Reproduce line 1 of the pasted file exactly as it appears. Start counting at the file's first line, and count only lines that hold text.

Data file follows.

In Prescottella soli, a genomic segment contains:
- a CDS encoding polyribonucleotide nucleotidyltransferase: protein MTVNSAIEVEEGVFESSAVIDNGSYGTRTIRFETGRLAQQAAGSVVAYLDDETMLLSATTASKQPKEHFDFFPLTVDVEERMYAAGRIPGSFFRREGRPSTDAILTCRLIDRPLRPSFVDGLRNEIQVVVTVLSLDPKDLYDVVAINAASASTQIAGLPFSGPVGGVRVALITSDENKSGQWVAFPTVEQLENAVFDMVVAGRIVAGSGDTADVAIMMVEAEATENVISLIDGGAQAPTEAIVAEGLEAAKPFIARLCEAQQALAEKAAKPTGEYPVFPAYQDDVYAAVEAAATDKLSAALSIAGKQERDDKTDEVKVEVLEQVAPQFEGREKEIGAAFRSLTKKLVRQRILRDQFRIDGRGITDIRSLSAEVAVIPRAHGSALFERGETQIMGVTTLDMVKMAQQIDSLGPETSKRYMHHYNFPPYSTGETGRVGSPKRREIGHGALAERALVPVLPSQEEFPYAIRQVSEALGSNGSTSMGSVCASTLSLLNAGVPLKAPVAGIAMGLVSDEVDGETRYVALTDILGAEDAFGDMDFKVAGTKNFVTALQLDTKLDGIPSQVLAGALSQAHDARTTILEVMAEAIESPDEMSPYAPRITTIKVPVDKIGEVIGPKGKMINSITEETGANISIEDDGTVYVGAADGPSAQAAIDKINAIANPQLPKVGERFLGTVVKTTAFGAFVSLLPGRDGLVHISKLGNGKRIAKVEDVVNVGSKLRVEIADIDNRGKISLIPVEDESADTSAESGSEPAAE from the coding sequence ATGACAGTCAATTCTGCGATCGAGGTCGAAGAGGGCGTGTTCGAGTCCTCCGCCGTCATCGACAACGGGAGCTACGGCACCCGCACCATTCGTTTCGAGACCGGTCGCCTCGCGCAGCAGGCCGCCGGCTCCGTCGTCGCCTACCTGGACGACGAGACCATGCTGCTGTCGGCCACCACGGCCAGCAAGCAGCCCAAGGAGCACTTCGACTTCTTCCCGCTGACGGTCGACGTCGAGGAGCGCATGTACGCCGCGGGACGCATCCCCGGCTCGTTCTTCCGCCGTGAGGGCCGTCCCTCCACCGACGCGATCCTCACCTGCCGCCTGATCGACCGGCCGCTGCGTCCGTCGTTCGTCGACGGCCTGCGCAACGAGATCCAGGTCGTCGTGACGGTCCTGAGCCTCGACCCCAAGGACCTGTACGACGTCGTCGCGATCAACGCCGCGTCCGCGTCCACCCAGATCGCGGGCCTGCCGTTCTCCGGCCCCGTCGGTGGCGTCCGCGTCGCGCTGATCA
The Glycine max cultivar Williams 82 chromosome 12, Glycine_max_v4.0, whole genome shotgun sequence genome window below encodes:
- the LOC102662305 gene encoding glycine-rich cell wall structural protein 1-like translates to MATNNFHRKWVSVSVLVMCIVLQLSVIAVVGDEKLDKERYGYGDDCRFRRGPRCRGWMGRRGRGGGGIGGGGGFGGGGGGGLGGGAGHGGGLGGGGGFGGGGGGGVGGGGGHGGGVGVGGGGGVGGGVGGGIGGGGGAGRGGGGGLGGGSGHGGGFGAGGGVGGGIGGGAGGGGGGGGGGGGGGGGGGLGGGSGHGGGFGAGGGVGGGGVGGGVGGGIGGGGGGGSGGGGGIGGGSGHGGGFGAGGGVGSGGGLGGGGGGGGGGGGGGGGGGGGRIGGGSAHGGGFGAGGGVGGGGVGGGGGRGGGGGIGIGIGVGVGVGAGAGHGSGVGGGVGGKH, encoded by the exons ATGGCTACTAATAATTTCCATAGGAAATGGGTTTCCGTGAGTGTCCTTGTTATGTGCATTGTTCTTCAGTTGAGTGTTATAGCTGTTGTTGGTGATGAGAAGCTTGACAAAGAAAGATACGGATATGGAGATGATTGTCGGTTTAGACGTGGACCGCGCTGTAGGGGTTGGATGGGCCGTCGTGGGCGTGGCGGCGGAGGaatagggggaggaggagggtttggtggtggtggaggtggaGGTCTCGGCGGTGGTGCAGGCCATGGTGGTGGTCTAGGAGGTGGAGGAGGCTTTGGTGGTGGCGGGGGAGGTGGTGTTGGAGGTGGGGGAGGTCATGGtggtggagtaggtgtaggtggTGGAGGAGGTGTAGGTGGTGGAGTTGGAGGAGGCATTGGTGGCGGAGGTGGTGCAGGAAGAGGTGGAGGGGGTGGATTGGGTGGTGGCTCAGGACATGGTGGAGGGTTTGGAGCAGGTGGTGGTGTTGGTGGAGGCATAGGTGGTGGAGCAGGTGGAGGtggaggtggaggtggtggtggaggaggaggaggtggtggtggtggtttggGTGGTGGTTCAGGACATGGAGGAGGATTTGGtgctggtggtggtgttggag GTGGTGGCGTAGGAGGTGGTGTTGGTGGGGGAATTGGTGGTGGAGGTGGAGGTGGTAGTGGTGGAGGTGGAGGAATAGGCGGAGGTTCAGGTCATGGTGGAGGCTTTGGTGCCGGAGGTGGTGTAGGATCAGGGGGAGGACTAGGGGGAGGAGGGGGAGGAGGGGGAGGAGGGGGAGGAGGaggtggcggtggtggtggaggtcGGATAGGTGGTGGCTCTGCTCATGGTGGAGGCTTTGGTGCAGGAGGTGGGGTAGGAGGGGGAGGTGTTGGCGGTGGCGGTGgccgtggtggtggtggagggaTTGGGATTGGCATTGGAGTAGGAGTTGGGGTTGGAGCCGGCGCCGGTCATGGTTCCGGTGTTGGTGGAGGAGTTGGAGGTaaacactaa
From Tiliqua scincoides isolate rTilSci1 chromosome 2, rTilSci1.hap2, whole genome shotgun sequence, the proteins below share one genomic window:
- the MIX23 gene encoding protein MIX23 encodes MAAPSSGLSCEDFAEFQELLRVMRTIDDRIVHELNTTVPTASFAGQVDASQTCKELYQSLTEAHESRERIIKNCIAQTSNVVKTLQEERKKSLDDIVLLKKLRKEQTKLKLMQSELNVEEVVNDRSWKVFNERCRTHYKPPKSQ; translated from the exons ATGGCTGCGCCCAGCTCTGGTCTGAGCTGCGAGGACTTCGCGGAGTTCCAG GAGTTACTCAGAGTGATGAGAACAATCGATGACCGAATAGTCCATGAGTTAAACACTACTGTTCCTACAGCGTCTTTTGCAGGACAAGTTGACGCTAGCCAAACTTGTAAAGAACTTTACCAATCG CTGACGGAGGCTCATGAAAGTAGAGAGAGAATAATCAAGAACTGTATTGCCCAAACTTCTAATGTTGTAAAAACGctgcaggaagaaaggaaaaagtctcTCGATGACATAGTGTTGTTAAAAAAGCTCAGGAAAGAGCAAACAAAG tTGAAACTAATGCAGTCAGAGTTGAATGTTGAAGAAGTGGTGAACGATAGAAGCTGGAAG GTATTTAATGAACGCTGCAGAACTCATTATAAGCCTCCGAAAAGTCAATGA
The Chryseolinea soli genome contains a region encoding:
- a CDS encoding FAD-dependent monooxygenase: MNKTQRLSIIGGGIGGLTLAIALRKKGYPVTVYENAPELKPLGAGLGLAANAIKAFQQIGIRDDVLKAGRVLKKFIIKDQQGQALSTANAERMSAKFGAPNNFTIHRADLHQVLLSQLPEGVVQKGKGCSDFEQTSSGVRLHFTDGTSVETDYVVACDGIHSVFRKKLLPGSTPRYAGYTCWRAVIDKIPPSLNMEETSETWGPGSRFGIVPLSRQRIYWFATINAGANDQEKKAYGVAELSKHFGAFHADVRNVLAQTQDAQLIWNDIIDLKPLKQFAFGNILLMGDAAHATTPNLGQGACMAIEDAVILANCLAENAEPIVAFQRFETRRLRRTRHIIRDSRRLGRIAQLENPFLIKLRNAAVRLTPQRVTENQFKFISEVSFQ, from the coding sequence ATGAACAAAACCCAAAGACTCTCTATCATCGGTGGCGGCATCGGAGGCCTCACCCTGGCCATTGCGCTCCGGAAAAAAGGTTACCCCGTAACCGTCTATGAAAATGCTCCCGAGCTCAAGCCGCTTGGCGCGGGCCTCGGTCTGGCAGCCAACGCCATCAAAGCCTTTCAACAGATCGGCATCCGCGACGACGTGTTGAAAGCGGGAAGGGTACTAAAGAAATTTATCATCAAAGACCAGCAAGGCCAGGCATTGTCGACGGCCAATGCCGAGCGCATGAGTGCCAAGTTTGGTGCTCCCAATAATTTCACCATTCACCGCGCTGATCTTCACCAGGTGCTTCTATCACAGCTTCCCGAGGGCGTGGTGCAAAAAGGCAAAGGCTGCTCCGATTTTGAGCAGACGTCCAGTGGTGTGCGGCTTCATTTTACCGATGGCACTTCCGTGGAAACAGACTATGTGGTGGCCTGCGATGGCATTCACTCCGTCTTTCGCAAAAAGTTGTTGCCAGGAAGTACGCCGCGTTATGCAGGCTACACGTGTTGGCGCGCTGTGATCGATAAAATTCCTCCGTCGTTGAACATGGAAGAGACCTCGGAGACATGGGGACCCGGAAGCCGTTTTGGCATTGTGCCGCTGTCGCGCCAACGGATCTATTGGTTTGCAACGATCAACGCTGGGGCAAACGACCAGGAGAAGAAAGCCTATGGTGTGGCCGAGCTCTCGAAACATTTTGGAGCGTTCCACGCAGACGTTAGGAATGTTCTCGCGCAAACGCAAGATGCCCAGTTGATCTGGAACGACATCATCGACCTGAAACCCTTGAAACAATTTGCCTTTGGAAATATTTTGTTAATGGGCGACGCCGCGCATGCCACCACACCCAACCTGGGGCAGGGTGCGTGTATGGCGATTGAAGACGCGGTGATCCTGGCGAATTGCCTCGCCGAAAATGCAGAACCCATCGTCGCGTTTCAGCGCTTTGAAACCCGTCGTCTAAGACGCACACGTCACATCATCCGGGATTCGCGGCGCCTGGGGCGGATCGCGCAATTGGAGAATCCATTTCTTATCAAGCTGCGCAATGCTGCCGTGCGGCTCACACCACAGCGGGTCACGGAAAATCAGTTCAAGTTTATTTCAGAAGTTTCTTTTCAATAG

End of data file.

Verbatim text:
In Prescottella soli, a genomic segment contains: